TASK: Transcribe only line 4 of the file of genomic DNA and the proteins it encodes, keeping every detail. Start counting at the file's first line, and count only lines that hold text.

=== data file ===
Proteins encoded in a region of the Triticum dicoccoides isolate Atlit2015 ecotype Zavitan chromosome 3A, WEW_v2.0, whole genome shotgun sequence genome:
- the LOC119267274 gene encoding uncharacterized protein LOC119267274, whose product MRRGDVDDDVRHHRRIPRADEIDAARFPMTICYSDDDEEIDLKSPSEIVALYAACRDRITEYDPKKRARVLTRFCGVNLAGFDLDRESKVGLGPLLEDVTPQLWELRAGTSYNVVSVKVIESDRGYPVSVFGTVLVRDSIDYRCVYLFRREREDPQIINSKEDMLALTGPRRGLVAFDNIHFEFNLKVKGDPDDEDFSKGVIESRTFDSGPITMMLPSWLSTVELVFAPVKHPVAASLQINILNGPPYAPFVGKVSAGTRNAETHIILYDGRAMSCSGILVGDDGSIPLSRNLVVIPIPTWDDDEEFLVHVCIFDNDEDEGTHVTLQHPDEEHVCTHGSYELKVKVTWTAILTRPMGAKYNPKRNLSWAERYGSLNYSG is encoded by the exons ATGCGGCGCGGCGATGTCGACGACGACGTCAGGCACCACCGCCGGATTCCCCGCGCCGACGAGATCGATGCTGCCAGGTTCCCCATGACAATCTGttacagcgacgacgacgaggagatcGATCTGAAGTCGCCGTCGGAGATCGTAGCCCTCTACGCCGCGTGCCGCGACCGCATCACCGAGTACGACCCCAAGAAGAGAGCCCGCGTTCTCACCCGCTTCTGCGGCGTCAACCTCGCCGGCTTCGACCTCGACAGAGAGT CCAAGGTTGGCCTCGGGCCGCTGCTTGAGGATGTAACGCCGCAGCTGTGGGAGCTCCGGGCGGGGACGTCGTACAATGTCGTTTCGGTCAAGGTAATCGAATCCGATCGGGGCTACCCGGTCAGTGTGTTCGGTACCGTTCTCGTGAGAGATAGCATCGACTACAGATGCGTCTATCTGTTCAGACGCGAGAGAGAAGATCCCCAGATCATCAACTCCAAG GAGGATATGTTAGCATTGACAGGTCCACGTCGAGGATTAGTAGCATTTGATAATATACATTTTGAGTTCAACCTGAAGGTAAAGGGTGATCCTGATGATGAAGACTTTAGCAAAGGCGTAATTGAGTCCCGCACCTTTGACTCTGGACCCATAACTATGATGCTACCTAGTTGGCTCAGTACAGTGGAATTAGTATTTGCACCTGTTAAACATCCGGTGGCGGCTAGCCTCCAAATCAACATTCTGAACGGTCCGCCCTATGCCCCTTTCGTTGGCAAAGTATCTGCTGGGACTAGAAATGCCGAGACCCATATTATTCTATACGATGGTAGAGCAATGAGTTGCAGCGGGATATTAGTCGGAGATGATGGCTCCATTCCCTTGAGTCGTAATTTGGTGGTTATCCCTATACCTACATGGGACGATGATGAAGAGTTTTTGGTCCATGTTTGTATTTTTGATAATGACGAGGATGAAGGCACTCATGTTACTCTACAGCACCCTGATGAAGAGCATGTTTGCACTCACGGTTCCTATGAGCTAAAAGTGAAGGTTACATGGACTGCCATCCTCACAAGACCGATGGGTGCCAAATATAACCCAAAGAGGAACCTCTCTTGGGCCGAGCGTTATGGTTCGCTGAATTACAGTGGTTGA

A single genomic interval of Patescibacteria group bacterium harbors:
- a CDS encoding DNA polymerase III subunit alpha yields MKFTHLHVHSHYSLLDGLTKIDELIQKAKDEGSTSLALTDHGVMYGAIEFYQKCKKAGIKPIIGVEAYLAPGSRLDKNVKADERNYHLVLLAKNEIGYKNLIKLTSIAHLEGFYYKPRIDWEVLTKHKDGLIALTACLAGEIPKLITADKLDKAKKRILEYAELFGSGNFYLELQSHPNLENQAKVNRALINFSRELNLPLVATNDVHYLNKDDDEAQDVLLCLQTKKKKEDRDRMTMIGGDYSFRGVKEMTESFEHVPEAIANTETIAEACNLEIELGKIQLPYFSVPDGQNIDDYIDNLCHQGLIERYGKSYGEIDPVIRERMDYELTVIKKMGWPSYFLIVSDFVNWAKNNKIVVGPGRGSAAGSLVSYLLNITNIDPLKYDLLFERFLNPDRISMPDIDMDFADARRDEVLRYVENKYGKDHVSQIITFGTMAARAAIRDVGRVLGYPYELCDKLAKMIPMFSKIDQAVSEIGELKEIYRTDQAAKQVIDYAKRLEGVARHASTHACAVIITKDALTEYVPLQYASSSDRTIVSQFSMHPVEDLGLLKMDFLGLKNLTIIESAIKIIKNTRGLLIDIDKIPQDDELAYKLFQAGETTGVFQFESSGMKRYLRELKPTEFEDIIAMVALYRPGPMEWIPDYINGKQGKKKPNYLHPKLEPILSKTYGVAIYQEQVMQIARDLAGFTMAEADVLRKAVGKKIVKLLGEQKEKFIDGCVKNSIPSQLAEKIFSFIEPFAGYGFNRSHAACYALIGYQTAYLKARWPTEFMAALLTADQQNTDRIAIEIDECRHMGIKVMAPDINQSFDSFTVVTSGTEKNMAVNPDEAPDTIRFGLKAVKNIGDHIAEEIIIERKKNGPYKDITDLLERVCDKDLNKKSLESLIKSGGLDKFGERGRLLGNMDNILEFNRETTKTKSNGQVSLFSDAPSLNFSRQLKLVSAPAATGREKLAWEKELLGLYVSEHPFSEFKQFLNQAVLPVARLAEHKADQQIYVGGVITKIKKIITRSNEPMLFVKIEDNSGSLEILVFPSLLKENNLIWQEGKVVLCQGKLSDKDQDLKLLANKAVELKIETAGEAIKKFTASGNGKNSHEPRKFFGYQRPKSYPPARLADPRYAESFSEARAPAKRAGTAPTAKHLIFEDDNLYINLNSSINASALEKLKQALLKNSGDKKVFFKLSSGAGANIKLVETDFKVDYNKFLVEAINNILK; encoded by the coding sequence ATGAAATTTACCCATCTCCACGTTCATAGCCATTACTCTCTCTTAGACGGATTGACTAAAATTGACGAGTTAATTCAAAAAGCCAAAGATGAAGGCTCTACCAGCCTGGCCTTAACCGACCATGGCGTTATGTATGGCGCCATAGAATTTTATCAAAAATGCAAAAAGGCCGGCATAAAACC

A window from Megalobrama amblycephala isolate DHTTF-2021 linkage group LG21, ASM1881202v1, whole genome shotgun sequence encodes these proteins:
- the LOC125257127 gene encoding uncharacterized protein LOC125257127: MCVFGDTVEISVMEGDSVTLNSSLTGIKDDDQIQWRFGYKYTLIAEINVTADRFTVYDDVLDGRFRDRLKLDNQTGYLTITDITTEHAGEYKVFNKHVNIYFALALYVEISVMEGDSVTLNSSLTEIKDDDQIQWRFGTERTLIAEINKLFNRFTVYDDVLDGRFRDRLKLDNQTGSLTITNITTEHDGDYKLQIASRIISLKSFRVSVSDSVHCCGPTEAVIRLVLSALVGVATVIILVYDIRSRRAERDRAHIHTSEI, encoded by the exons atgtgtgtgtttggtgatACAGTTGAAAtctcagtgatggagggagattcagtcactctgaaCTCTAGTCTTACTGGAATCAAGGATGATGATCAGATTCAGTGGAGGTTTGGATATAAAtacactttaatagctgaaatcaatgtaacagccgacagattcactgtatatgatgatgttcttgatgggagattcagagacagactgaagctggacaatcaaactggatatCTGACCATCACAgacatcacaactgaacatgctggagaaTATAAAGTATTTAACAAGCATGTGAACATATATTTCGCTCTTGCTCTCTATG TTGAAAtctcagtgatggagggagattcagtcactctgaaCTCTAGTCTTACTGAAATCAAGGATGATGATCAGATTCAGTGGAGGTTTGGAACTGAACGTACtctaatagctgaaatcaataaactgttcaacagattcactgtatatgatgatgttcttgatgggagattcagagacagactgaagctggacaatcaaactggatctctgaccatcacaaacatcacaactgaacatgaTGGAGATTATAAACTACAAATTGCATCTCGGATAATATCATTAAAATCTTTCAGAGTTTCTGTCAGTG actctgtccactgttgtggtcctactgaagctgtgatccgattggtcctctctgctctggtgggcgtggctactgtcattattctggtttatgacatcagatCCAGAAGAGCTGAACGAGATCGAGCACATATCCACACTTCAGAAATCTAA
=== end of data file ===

- a CDS encoding DNA polymerase III subunit alpha yields MKFTHLHVHSHYSLLDGLTKIDELIQKAKDEGSTSLALTDHGVMYGAIEFYQKCKKAGIKPIIGVEAYLAPGSRLDKNVKADERNYHLVLLAKNEIGYKNLIKLTSIAHLEGFYYKPRIDWEVLTKHKDGLIALTACLAGEIPKLITADKLDKAKKRILEYAELFGSGNFYLELQSHPNLENQAKVNRALINFSRELNLPLVATNDVHYLNKDDDEAQDVLLCLQTKKKKEDRDRMTMIGGDYSFRGVKEMTESFEHVPEAIANTETIAEACNLEIELGKIQLPYFSVPDGQNIDDYIDNLCHQGLIERYGKSYGEIDPVIRERMDYELTVIKKMGWPSYFLIVSDFVNWAKNNKIVVGPGRGSAAGSLVSYLLNITNIDPLKYDLLFERFLNPDRISMPDIDMDFADARRDEVLRYVENKYGKDHVSQIITFGTMAARAAIRDVGRVLGYPYELCDKLAKMIPMFSKIDQAVSEIGELKEIYRTDQAAKQVIDYAKRLEGVARHASTHACAVIITKDALTEYVPLQYASSSDRTIVSQFSMHPVEDLGLLKMDFLGLKNLTIIESAIKIIKNTRGLLIDIDKIPQDDELAYKLFQAGETTGVFQFESSGMKRYLRELKPTEFEDIIAMVALYRPGPMEWIPDYINGKQGKKKPNYLHPKLEPILSKTYGVAIYQEQVMQIARDLAGFTMAEADVLRKAVGKKIVKLLGEQKEKFIDGCVKNSIPSQLAEKIFSFIEPFAGYGFNRSHAACYALIGYQTAYLKARWPTEFMAALLTADQQNTDRIAIEIDECRHMGIKVMAPDINQSFDSFTVVTSGTEKNMAVNPDEAPDTIRFGLKAVKNIGDHIAEEIIIERKKNGPYKDITDLLERVCDKDLNKKSLESLIKSGGLDKFGERGRLLGNMDNILEFNRETTKTKSNGQVSLFSDAPSLNFSRQLKLVSAPAATGREKLAWEKELLGLYVSEHPFSEFKQFLNQAVLPVARLAEHKADQQIYVGGVITKIKKIITRSNEPMLFVKIEDNSGSLEILVFPSLLKENNLIWQEGKVVLCQGKLSDKDQDLKLLANKAVELKIETAGEAIKKFTASGNGKNSHEPRKFFGYQRPKSYPPARLADPRYAESFSEARAPAKRAGTAPTAKHLIFEDDNLYINLNSSINASALEKLKQALLKNSGDKKVFFKLSSGAGANIKLVETDFKVDYNKFLVEAINNILK; encoded by the coding sequence ATGAAATTTACCCATCTCCACGTTCATAGCCATTACTCTCTCTTAGACGGATTGACTAAAATTGACGAGTTAATTCAAAAAGCCAAAGATGAAGGCTCTACCAGCCTGGCCTTAACCGACCATGGCGTTATGTATGGCGCCATAGAATTTTATCAAAAATGCAAAAAGGCCGGCATAAAACC